Wednesday, July 28, 2010

half-real: a critical study of gaming

One of the things that's taken my attention away from Apocalypse POW! this summer is a website I'm in the process of putting together, half-real: a critical study of gaming. It's the first part of a sort of interactive thesis that I'm writing on the history, cultural impact, and development of gaming, and I figured it might be of interest to those of you who read Apocalypse POW! on a regular basis.

half-real is currently broken up into three categories: the sociological perspective on video games, the cultural perspective, and the industry perspective. Right now, this is about one-quarter of what I plan to incorporate -- eventually there will be chapters on Design, Marketing and Production; Studio vs. Independent Development; and Traditional vs. Emergent Gameplay. It's very much a work in progress, so if you have any feedback or comments, feel free to contact me.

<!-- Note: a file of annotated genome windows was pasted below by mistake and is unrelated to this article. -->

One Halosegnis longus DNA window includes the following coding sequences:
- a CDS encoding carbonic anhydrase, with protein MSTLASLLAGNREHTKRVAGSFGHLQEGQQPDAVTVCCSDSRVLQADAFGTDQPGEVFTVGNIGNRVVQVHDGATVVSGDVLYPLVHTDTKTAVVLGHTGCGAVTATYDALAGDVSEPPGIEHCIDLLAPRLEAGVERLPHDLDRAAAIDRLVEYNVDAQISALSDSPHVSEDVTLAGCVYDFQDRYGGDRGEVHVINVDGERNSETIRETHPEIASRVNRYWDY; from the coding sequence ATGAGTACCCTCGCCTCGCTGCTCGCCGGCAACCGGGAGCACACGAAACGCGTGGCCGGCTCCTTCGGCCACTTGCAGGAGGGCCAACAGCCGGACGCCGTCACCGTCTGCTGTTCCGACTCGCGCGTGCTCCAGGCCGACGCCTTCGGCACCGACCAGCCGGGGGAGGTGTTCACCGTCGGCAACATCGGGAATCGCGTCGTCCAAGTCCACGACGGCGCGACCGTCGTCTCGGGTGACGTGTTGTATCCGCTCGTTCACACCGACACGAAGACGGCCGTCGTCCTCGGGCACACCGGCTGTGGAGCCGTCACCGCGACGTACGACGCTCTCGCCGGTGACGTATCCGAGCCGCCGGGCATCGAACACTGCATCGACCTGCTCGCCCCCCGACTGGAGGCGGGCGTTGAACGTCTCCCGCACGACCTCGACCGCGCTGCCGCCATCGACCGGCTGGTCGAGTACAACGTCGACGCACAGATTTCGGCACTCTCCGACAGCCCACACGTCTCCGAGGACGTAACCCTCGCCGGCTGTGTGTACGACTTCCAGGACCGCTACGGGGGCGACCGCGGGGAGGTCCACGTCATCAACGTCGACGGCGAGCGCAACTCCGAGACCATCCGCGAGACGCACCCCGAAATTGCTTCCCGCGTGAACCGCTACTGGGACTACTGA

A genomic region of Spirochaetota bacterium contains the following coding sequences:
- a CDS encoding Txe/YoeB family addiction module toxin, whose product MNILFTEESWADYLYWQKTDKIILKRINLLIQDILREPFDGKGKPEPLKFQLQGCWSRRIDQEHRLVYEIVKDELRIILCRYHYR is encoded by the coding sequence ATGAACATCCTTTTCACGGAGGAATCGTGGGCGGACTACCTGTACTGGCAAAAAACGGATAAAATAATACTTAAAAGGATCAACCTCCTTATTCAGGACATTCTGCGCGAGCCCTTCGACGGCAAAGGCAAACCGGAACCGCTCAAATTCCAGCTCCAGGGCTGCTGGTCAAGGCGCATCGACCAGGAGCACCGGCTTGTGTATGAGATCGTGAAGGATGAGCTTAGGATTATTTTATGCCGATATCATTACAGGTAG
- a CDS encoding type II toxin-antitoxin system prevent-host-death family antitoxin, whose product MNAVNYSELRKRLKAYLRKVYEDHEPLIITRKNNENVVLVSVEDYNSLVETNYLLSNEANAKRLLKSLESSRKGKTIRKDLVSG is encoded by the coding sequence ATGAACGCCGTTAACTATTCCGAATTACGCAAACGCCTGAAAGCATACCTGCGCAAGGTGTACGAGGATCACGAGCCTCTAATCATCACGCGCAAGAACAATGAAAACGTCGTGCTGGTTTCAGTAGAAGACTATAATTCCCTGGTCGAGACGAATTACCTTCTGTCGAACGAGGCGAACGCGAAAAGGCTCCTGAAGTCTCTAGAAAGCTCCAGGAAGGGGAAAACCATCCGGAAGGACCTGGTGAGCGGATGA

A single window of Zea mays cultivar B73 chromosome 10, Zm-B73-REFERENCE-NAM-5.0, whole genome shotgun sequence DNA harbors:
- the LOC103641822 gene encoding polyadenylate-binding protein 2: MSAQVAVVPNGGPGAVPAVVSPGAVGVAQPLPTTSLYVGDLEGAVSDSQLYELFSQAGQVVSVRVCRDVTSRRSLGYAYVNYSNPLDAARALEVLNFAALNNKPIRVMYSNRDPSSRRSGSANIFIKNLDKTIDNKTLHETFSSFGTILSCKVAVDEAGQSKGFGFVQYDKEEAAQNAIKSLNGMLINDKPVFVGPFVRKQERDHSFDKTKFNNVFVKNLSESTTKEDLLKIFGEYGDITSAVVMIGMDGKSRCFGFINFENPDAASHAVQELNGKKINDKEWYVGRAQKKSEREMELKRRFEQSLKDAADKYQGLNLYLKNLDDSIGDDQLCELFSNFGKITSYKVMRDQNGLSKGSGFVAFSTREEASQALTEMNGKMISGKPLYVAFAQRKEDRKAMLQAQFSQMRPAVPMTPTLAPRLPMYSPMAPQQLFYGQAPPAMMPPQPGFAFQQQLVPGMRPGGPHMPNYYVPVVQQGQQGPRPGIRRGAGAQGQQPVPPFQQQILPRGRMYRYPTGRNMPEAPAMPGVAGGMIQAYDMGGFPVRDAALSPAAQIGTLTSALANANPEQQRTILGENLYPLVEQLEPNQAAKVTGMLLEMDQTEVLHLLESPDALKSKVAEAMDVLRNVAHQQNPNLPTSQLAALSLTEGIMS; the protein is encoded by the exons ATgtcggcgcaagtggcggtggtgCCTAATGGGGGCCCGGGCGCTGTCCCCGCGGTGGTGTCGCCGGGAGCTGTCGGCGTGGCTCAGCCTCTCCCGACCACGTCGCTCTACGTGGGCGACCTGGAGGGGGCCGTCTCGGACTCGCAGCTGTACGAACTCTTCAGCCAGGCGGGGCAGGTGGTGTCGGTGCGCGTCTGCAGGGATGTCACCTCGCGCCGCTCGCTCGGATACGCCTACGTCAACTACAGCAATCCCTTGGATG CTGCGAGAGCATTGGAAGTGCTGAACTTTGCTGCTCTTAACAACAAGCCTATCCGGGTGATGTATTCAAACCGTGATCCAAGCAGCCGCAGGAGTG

Here's an overly-wordy sampling:

The cultural study of video games tends along a spectrum, with one extreme termed Ludology and the other Narratology (as defined by Gonzalo Frasca). In their purest forms, Ludology focuses on rule-based game systems, while Narratology focuses on story-based game systems. In other words, Chess cannot be studied from a narratological perspective, as the game functions entirely as a rule system. Similarly, a work of interactive fiction, for example Infocom's 1980 text-based adventure game Zork, is difficult to assess from a ludological perspective, as it operates as a story delivery system with a minimal imposition of rules (which can be summed up, essentially, as "don't die" and "complete the story".) That said, most games today contain a roughly-proportional division of rule systems and story devices, allowing for multiple approaches to critical analysis.

[h a l f - r e a l : a critical study of gaming]

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